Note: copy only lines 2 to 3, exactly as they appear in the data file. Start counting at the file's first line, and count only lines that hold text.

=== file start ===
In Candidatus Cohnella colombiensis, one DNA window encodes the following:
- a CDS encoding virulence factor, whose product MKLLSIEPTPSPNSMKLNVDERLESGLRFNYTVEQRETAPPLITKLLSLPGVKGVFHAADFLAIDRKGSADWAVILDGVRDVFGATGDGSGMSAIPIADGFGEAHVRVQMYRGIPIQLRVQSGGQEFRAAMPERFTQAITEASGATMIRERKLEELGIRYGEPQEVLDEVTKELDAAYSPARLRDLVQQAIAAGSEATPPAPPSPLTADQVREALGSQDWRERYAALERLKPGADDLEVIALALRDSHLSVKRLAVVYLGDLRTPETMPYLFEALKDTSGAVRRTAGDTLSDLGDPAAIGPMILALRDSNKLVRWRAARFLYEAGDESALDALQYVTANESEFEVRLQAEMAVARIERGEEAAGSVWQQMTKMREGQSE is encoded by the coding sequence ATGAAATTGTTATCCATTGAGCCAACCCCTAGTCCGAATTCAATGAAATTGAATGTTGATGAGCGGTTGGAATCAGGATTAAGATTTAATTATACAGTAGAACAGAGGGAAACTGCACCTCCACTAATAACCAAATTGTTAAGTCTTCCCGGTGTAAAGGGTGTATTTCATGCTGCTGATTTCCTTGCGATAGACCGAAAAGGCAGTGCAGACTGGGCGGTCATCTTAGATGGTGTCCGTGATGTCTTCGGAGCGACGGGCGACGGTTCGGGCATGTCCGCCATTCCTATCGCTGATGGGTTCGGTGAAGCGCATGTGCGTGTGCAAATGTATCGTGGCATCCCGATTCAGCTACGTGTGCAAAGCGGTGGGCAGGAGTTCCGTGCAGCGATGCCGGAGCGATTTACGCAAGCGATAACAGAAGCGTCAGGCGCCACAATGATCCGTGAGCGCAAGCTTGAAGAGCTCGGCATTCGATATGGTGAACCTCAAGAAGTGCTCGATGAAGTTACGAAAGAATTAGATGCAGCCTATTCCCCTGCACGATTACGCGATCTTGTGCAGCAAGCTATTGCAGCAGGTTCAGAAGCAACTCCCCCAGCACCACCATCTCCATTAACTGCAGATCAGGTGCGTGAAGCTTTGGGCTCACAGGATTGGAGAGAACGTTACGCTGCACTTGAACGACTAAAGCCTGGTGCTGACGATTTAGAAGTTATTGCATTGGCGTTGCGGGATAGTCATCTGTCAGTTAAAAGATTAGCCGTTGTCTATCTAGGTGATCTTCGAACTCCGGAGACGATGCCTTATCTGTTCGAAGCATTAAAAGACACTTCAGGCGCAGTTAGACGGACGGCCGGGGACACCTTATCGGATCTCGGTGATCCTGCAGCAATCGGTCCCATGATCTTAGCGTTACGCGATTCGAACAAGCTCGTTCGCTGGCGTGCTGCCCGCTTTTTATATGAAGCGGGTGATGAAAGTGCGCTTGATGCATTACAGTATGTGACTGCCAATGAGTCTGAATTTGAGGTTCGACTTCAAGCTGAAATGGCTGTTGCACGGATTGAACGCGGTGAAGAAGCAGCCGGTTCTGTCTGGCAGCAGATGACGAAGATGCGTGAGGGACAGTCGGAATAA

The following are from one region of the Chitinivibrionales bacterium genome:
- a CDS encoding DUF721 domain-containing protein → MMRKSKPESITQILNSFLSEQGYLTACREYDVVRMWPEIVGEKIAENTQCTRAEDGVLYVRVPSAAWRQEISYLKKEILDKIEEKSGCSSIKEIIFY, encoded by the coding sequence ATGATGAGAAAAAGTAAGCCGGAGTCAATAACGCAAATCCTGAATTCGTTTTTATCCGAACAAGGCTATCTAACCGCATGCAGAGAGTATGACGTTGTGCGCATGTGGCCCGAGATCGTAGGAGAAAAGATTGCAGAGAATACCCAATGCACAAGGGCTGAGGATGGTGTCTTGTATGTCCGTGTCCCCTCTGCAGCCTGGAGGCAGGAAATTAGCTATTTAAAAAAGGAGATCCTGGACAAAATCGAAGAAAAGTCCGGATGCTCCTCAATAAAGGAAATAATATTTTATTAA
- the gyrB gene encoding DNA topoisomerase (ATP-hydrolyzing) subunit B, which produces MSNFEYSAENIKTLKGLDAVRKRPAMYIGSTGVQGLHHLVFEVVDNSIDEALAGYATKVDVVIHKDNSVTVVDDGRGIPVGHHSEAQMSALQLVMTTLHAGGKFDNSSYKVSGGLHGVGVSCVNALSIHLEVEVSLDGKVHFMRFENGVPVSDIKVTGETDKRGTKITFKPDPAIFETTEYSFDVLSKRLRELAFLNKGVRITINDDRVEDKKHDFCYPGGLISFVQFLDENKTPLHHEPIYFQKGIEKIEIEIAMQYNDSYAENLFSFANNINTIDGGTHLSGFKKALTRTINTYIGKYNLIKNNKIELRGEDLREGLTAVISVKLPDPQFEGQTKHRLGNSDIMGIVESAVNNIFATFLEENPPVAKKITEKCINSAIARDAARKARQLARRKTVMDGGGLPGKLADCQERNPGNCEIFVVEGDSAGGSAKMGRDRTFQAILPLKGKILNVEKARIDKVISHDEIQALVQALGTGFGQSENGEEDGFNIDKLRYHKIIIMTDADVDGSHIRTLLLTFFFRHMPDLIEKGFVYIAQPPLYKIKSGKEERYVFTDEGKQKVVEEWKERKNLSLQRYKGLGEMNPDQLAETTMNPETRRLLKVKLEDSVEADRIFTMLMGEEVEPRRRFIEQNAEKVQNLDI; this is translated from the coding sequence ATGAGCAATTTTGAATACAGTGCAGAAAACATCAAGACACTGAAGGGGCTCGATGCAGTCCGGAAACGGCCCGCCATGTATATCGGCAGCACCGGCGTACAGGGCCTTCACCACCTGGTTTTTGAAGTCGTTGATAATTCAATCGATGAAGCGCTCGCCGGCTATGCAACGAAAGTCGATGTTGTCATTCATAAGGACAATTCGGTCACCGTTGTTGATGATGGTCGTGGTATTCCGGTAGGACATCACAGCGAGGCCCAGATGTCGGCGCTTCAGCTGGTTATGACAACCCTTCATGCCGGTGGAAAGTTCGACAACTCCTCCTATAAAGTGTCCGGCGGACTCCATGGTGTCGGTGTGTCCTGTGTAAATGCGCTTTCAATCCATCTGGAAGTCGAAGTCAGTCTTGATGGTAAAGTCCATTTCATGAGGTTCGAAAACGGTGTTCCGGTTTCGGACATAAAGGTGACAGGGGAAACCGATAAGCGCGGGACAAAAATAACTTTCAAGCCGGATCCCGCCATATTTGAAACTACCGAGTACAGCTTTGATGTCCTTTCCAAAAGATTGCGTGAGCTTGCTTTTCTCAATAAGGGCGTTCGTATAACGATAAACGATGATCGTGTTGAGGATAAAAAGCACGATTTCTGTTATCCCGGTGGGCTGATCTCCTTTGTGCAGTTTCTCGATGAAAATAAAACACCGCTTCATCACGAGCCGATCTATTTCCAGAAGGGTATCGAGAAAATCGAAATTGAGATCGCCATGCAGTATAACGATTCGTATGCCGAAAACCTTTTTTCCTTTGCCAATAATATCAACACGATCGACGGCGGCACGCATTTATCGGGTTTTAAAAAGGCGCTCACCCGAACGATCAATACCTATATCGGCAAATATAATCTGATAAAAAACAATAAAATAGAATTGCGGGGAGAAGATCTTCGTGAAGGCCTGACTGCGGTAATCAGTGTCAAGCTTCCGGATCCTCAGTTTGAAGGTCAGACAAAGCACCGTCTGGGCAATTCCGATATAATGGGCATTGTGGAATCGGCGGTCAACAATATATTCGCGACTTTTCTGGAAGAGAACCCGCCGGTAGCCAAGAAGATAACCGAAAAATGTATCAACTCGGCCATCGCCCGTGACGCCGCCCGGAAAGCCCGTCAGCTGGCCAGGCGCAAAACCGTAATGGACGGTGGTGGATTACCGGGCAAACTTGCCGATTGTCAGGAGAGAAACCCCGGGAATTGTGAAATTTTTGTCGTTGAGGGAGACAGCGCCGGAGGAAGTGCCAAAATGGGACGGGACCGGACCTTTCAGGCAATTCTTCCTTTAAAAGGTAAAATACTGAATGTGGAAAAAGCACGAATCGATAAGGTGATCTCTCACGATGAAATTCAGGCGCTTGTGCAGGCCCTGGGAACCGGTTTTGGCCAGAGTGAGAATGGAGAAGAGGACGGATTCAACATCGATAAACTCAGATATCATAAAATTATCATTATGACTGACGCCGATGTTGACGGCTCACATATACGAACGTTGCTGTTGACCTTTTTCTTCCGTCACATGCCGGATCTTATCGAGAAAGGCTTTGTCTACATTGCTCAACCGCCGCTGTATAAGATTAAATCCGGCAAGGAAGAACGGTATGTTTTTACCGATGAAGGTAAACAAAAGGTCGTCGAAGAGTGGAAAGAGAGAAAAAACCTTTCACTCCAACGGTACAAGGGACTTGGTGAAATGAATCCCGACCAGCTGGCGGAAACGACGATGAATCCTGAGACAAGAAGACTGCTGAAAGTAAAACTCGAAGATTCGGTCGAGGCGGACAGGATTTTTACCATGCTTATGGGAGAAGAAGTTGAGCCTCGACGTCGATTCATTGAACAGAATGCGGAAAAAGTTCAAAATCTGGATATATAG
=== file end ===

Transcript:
- a CDS encoding virulence factor, whose product MKLLSIEPTPSPNSMKLNVDERLESGLRFNYTVEQRETAPPLITKLLSLPGVKGVFHAADFLAIDRKGSADWAVILDGVRDVFGATGDGSGMSAIPIADGFGEAHVRVQMYRGIPIQLRVQSGGQEFRAAMPERFTQAITEASGATMIRERKLEELGIRYGEPQEVLDEVTKELDAAYSPARLRDLVQQAIAAGSEATPPAPPSPLTADQVREALGSQDWRERYAALERLKPGADDLEVIALALRDSHLSVKRLAVVYLGDLRTPETMPYLFEALKDTSGAVRRTAGDTLSDLGDPAAIGPMILALRDSNKLVRWRAARFLYEAGDESALDALQYVTANESEFEVRLQAEMAVARIERGEEAAGSVWQQMTKMREGQSE is encoded by the coding sequence ATGAAATTGTTATCCATTGAGCCAACCCCTAGTCCGAATTCAATGAAATTGAATGTTGATGAGCGGTTGGAATCAGGATTAAGATTTAATTATACAGTAGAACAGAGGGAAACTGCACCTCCACTAATAACCAAATTGTTAAGTCTTCCCGGTGTAAAGGGTGTATTTCATGCTGCTGATTTCCTTGCGATAGACCGAAAAGGCAGTGCAGACTGGGCGGTCATCTTAGATGGTGTCCGTGATGTCTTCGGAGCGACGGGCGACGGTTCGGGCATGTCCGCCATTCCTATCGCTGATGGGTTCGGTGAAGCGCATGTGCGTGTGCAAATGTATCGTGGCATCCCGATTCAGCTACGTGTGCAAAGCGGTGGGCAGGAGTTCCGTGCAGCGATGCCGGAGCGATTTACGCAAGCGATAACAGAAGCGTCAGGCGCCACAATGATCCGTGAGCGCAAGCTTGAAGAGCTCGGCATTCGATATGGTGAACCTCAAGAAGTGCTCGATGAAGTTACGAAAGAATTAGATGCAGCCTATTCCCCTGCACGATTACGCGATCTTGTGCAGCAAGCTATTGCAGCAGGTTCAGAAGCAACTCCCCCAGCACCACCATCTCCATTAACTGCAGATCAGGTGCGTGAAGCTTTGGGCTCACAGGATTGGAGAGAACGTTACGCTGCACTTGAACGACTAAAGCCTGGTGCTGACGATTTAGAAGTTATTGCATTGGCGTTGCGGGATAGTCATCTGTCAGTTAAAAGATTAGCCGTTGTCTATCTAGGTGATCTTCGAACTCCGGAGACGATGCCTTATCTGTTCGAAGCATTAAAAGACACTTCAGGCGCAGTTAGACGGACGGCCGGGGACACCTTATCGGATCTCGGTGATCCTGCAGCAATCGGTCCCATGATCTTAGCGTTACGCGATTCGAACAAGCTCGTTCGCTGGCGTGCTGCCCGCTTTTTATATGAAGCGGGTGATGAAAGTGCGCTTGATGCATTACAGTATGTGACTGCCAATGAGTCTGAATTTGAGGTTCGACTTCAAGCTGAAATGGCTGTTGCACGGATTGAACGCGGTGAAGAAGCAGCCGGTTCTGTCTGGCAGCAGATGACGAAGATGCGTGAGGGACAGTCGGAATAA

The following are from one region of the Chitinivibrionales bacterium genome: